Later, Zaat leaves his lab to begin his rampage of bottom-feeding revenge.  Like any walking fish would, Zaat opts for the stairs, and so the camera follows him across the lab and holds steady as he exits frame via the staircase.  But the camera lingers even after the creature is gone, drawing attention to a lonely paint can perched atop what appears to be some kind of fuse box or utility cabinet.

As the paint can demands our attention, both through the framing and the extended duration of the shot, we can’t help but think it will prove pivotal later in the movie.  But no, it does not.  Ultimately it stands as yet another mute witness to the unrelenting apathy of the filmmakers, too defeated apparently to even bother cleaning up the set before rolling film. Indeed, it would be hard to imagine a shot more aggressively unaestheticized than the one above--stray paint can, dirty wall smudge, cylindrical flotation device, and rusted light switch presented as a study in filthy nonchalance.   Was this can of paint used in prepping the set?  The wall smudge says no.  Or was it a can that occupied the space well before the film crew arrived and remained long after they left?  We will never know.

Most pathetic of all, finally, is a prop that might best be described as Zaat’s “chore wheel.”

Like any fiend bent on world domination, Zaat hopes to remain on schedule.  To ensure the timely implementation of his plan, Zaat has taken care to illustrate his month-by-month program on a large zodiac disc of some kind.  Below we see his agenda items for March:

In another symptom of group depression, note how the "art director" has rendered “Transform Self” into the less legible and perhaps meaningless, “Transformation Self.”  And yet apparently no one on set had either the energy or the pride to revisit this prop (shot, it should be noted, in an extreme close-up that makes the careless incompetence all the more obvious).  One might think that even the least ambitious filmmaker would have opted here for rub-on transfer type, if only for the “month” designations that circle the wheel as a standing template for Zaat's personal data. But no, the art director has simply written the world “March” with no real effort at properly measuring or spacing the letters, accented by an “r” so poorly executed as to seemingly issue from a foreign alphabet.  Astute viewers may also notice a similarly childish rendering of Florida at the bottom left of the frame haunted by the half-erased words “Atlantic Ocean”--notations that apparently once helped this scientific genius remember where he was and by which body of water.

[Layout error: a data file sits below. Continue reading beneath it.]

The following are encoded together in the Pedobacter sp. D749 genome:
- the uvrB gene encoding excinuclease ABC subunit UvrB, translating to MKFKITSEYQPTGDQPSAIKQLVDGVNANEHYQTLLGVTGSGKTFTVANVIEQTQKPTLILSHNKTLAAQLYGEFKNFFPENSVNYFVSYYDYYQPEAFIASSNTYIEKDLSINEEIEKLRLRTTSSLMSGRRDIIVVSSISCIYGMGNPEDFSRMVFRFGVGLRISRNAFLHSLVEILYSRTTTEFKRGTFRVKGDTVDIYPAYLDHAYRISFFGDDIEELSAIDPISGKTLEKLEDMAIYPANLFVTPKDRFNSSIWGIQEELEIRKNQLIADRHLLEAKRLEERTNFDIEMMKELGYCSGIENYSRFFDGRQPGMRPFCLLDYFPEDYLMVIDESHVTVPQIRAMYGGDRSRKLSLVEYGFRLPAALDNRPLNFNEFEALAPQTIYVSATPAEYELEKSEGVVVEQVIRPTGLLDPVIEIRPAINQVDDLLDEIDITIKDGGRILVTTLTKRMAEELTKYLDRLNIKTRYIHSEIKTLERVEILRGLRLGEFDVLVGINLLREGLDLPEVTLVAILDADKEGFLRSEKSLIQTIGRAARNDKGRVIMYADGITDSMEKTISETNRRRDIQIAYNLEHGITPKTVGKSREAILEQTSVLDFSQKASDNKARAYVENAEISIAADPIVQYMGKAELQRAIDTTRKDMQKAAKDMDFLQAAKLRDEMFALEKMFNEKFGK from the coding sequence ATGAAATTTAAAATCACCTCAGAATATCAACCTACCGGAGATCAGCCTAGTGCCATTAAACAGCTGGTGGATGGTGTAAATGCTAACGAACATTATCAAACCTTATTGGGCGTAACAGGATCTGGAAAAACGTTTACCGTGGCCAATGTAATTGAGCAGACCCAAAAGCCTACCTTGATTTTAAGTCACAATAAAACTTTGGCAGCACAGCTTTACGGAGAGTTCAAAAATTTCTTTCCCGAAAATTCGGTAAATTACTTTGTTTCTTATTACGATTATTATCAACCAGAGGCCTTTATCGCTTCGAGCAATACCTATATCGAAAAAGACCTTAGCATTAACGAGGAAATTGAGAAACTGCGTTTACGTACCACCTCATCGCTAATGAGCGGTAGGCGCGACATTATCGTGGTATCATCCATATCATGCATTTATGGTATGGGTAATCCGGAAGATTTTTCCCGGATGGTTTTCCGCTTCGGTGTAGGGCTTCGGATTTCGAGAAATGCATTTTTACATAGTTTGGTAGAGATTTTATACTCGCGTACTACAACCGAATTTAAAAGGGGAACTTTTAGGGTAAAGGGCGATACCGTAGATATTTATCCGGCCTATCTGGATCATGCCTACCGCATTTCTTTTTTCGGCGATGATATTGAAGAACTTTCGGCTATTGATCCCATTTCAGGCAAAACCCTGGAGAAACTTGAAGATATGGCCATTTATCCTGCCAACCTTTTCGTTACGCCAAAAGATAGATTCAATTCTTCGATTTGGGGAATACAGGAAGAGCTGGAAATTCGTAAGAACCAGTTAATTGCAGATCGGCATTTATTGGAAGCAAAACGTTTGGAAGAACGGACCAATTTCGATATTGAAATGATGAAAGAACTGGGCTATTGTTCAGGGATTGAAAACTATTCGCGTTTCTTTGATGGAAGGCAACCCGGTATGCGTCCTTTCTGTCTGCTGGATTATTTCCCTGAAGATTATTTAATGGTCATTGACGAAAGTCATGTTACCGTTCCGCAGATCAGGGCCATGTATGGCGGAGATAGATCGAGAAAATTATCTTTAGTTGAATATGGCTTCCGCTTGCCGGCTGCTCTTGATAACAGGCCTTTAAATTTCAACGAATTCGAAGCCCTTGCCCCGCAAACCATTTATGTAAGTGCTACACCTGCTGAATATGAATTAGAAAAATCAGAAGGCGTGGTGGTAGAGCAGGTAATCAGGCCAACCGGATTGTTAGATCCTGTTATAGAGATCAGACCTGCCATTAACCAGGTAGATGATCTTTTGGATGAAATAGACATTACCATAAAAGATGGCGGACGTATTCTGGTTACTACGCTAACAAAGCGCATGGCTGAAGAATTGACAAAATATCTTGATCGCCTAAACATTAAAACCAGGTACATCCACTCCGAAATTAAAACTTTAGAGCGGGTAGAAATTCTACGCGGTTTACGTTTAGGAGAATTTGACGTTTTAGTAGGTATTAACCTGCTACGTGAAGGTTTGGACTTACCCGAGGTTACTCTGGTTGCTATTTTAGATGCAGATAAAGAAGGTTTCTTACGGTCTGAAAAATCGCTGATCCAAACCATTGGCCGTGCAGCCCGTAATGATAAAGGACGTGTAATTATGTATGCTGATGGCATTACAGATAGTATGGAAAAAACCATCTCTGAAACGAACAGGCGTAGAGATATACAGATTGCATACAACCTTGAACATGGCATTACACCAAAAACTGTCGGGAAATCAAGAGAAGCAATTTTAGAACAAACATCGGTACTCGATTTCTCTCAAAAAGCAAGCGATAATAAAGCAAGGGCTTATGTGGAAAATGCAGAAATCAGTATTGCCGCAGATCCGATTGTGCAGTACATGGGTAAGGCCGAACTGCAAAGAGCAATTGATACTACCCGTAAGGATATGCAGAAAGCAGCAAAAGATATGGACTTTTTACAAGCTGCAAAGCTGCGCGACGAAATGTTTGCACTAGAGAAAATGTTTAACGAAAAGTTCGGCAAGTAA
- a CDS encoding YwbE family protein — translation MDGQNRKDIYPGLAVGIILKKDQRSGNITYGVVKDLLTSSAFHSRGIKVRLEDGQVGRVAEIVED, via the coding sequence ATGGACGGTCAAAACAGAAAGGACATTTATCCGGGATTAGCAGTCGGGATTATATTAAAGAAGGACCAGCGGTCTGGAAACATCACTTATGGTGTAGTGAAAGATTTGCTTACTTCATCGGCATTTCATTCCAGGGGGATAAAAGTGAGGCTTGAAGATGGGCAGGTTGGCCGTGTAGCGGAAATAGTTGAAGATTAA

Incredibly, once his transformation from man to fish is complete, Zaat returns to the chore wheel to cross out this accomplishment with a red marker.  Transform into fish.  Check.

It appears Zaat’s chore wheel is not only a ridiculous and wholly unnecessary addition to the laboratory, but also the default “script supervisor” for the entire production.  Indeed, as Zaat repeatedly returns to the wheel over the course of the film, it is difficult to know if he is a diabolical villain monitoring his progress or a confused cast member trying to remember what has and has not yet been shot.   For all the viewer knows, the wheel may even have been a pre-production chart that somehow ended up on camera.  When Zaat prepares to kill his disbelieving rivals, for example, we first see their “headshots” affixed to the wheel—remnants perhaps of their initial audition.